This is in response to Joseph Serna's article about proposed cuts to the Airborne Law Enforcement (ABLE) shared police helicopter program ("Chief: No more cuts," May 14).
A few less hours of routine patrol flight time over my neighborhood would be fine with me. Don't get me wrong. I love law and order, especially in my neighborhood. However, I am not willing to pay any price for it. I am not talking about money; I am talking about noise pollution. Law enforcement is one of the few things for which I would gladly pay more taxes. I would just prefer that the money be spent on something quieter.
I have spoken with Costa Mesa Police Sgt. Tim Starn a few times because I have done my fair share of complaining about his noisy helicopter. I think Starn is a nice guy, and I don't doubt his sincerity when he cites all the positive factors in favor of the ABLE program. He is fond of saying that the Eurocopter EC120 is one of the quietest helicopters available on the market. Yet it is still a helicopter, and it doesn't sound very quiet to me.
I refer to it as a flying jackhammer and others, including police officers, call it the "ghetto bird."
I didn't know I lived in a ghetto. My property taxes are a little high for ghetto property. I have lived and worked on the Balboa Peninsula for 22 years, and I know that I am living in the wrong place if I expect peace and quiet all the time.
I used to look forward to the end of summer, knowing that we were about to enjoy plenty of sunny, warm days without the crowds and noise of summer.
Those days are gone as the Eagle police helicopter patrols Newport-Mesa 3,000 hours per year, according to the article.
I can't remember the last time I was able to enjoy a quiet Sunday afternoon in my backyard without window-rattling multiple passes of the "whap, whap, whap" of Eagle One on a routine patrol.
Starn states that "crime will definitely go up" if flight time is cut. Really? Is there any actual evidence to support that statement?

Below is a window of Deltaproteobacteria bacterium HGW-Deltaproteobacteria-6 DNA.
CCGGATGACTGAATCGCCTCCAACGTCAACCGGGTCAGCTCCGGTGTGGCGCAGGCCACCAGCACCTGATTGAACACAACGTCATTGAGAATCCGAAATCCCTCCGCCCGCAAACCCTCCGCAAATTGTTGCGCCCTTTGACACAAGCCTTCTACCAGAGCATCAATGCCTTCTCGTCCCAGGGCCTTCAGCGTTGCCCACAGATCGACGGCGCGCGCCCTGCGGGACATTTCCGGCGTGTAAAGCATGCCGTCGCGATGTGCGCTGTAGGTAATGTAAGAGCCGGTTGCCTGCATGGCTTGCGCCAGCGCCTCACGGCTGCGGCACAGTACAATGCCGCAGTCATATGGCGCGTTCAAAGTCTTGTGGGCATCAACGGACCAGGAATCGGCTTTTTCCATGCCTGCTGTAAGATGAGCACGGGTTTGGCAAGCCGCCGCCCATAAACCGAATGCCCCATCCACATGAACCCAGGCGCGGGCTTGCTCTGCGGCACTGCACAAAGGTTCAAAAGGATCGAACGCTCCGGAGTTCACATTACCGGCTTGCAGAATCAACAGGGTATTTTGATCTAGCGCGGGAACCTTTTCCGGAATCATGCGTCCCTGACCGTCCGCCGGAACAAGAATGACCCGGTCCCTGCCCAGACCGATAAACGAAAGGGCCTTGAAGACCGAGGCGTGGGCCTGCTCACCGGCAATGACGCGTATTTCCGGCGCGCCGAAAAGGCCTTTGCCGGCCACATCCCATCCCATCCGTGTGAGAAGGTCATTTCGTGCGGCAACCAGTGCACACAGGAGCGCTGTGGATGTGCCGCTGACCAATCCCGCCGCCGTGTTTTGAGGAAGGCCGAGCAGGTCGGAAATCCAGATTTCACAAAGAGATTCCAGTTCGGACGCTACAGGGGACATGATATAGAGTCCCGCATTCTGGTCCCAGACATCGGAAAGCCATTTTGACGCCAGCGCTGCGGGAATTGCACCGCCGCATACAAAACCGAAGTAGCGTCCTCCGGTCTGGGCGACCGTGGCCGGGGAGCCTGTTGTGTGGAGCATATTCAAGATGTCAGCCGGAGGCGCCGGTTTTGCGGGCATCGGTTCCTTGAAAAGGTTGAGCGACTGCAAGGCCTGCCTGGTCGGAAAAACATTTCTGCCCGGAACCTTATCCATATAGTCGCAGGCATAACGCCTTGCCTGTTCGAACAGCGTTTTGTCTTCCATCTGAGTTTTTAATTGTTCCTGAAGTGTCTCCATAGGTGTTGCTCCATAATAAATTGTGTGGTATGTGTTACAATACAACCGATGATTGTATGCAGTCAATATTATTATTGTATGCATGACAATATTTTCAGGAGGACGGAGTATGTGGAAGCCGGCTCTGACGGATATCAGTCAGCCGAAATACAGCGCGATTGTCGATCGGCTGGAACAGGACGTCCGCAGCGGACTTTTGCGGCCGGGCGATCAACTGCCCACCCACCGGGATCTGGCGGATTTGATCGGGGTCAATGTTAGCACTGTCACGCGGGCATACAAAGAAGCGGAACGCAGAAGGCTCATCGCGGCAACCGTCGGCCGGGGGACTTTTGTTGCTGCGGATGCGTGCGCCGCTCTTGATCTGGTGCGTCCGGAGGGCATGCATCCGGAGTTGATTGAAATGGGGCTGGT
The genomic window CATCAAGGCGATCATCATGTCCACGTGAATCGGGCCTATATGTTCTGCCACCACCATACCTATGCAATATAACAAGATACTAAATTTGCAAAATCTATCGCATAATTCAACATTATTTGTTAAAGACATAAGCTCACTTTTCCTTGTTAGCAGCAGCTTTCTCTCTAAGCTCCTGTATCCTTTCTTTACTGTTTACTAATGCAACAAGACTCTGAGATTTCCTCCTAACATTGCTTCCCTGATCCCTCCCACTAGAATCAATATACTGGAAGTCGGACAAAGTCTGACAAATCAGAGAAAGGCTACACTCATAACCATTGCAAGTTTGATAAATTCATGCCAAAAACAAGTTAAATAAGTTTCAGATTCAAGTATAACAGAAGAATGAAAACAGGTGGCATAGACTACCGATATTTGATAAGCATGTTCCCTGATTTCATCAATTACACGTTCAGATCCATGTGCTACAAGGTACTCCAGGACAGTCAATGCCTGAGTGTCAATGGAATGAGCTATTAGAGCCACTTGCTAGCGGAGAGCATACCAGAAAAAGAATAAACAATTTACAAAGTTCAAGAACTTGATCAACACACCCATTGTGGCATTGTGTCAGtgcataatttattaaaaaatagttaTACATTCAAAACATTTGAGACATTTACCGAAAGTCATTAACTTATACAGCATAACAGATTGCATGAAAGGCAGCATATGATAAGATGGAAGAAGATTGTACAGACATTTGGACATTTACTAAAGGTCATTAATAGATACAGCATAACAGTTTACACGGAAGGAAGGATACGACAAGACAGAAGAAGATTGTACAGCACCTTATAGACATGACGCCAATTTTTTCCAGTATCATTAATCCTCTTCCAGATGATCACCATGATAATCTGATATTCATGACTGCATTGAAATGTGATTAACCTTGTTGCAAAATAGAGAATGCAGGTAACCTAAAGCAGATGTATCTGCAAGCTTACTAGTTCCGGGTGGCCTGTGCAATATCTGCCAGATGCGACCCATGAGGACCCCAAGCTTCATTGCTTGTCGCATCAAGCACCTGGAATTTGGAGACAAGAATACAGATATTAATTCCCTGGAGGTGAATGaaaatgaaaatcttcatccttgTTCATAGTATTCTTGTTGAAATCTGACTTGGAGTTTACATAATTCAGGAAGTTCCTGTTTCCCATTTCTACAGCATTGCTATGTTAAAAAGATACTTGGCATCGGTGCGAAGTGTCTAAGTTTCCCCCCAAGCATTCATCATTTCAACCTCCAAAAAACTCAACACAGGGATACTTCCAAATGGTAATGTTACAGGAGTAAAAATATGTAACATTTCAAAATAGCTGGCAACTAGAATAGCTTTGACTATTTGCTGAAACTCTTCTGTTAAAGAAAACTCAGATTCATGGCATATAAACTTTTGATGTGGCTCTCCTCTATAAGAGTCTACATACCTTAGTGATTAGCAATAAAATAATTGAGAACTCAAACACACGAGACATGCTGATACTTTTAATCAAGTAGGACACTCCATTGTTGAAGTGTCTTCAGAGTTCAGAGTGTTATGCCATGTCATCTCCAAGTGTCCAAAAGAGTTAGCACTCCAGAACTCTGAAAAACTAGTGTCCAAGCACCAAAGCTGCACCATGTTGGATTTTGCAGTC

I never hear anyone cite actual crime statistics that have been correlated to hours of ABLE flight time. I can't cite any statistics to the contrary, but I have my own experience.
Over the last 22 years, I haven't noticed much of a change in the amount or type of crime on the peninsula. I read the police blotters and try to stay informed.
The crime has always seemed to be mostly of the public nuisance variety — hardly ever that which would demand air support.
If Starn had knocked on my door and offered me a guaranteed 10% or 20% decrease in my chances of being the victim of a crime in exchange for running a jack hammer out in front of my house a few times a day, every day, I would have said, "No thanks. That is a price I am not willing to pay. Find a more quiet alternative crime deterrent like an extra patrol car."
However, I don't remember being asked that question. It is a question I wish my City Council would consider.
If the majority of my neighbors are in favor of the current level of helicopter patrol, fine by me — majority rules.
In my conversations with them, however, I haven't met many other than those employed by the Newport Beach Police Department.